For John and Ann Hendel, the outpouring of support and the actions of this group of kids created more than emotions. They added memories that will not soon be forgotten and brought together a community of people in a tournament that is precisely dedicated to such support.

The tournament has its roots in tragedy. Chris Benz, a loving, young boy took his life at the age of 17 on January 11, 2007. Chris’ mom, Janet, and several of Chris’ friends created the Christopher Benz Foundation Baseball Tournament in New Hope, Minn., to connect with kids and teach them there is help available. The foundation has raised money to provide local high schools with grants to conduct suicide awareness and prevention activities. One year ago, the Chris Benz Foundation expanded their efforts to eliminate suicide in our youth. The Highway 10 Baseball Classic was the result of that expansion.

“It’s really cool, especially, for the group that’s here,” John Hendel said. “They played with Andy since the time they were in kindergarten. They all stuck together. To take their weekend to come up for this...amazing.”

Both parents were hit with emotions that were hard to hide after the game. It was hard not to feel that level of joy anywhere near the Team Andy dugout from the moment the final out was made.

“What happened today, it’s an absolutely beautiful story,” Ann Hendel said. “Andy would have been very proud of them today and like I told them when they started this tournament, ‘He’s your angel in the outfield,’ and I truly believe he was here all weekend with us.”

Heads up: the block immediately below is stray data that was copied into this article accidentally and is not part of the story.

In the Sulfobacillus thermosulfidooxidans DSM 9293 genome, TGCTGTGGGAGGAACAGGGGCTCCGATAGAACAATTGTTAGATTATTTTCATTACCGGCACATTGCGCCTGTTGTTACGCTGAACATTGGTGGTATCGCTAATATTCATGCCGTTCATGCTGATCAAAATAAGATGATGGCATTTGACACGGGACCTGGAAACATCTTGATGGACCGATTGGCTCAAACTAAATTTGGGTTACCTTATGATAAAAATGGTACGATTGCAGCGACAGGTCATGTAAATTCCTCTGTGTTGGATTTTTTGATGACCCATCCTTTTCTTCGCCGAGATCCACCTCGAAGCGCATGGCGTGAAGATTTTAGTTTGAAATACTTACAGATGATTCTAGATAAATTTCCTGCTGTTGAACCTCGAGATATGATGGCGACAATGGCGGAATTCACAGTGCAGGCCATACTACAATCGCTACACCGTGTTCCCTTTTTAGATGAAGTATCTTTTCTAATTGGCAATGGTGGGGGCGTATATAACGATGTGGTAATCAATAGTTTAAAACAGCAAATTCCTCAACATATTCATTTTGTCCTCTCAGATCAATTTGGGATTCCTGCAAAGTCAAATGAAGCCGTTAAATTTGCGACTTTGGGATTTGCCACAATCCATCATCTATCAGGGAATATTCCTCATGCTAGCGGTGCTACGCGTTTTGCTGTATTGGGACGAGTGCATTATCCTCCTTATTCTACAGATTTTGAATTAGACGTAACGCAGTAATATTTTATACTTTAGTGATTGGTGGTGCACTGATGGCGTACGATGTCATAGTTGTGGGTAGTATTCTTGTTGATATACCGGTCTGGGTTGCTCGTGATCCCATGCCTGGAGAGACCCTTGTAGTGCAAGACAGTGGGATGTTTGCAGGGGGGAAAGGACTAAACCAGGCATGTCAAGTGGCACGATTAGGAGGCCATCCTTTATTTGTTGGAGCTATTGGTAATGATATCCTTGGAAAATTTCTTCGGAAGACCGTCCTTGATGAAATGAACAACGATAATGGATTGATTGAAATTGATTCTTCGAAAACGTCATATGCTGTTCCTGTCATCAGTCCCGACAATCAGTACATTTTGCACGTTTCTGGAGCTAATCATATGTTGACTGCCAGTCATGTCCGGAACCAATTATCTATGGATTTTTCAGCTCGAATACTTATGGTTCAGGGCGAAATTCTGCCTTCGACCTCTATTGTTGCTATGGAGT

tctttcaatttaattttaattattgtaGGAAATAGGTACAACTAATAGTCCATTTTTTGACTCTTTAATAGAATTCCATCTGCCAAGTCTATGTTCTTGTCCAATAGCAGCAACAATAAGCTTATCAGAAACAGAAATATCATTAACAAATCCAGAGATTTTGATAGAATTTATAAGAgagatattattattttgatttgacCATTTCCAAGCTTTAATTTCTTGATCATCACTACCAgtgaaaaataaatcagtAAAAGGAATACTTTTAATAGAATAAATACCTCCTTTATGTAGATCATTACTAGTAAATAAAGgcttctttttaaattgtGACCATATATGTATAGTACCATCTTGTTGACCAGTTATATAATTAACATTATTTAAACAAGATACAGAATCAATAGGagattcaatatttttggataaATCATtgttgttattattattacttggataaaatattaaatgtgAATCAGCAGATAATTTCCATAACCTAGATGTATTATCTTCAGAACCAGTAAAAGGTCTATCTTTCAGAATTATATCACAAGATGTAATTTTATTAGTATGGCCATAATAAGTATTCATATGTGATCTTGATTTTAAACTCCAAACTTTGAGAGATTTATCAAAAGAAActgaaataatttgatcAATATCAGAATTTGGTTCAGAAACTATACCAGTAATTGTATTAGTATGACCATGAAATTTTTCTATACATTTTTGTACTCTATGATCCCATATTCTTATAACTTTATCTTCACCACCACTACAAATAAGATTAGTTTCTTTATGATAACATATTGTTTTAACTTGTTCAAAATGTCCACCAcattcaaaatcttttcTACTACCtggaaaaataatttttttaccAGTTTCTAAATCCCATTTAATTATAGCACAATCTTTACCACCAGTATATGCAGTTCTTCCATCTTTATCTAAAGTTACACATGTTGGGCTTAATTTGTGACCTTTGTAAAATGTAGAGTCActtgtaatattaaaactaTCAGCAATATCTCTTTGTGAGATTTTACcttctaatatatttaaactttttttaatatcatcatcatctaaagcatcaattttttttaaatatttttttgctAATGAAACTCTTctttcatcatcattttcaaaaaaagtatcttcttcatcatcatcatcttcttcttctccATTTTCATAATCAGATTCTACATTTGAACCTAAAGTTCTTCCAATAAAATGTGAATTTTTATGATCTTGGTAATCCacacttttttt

The Highway 10 Baseball Classic features three divisions, Gold, Silver and Bronze, and games were hosted on two ballparks in New York Mills and Perham.

While there was a lot of good baseball at this tournament, the event is really about youth suicide and working to eliminate it. Some sobering facts related to youth suicide:

-It is the number two cause of death for our youth.

-6 percent of boys and girls in grades 9 to 12 have attempted suicide per a 2010 Minnesota school survey.

-A grade with 100 students can expect six students to attempt suicide.

The Christopher Benz Foundation, along with the Highway 10 Baseball Classic, is dedicated to helping communities use various activities as platforms to educate young people and their families about the difficult subject of teen suicide, including overt programming throughout the tournament’s key messages of support, encouragement and the importance of young people making healthy choices.

Dan Peterson, James Mulcahy and Greg Esala are in charge of the three-day event with support from KLN.

With the help of Team Andy, this year’s tournament has a lot of great momentum to build on going into the third Highway 10 Classic next summer.

Robert Williams

Sports Editor at the Detroit Lakes Tribune. Williams worked prior as the Sports Editor in Perham for the Focus, a Forum Communications newspaper, from 2010-14.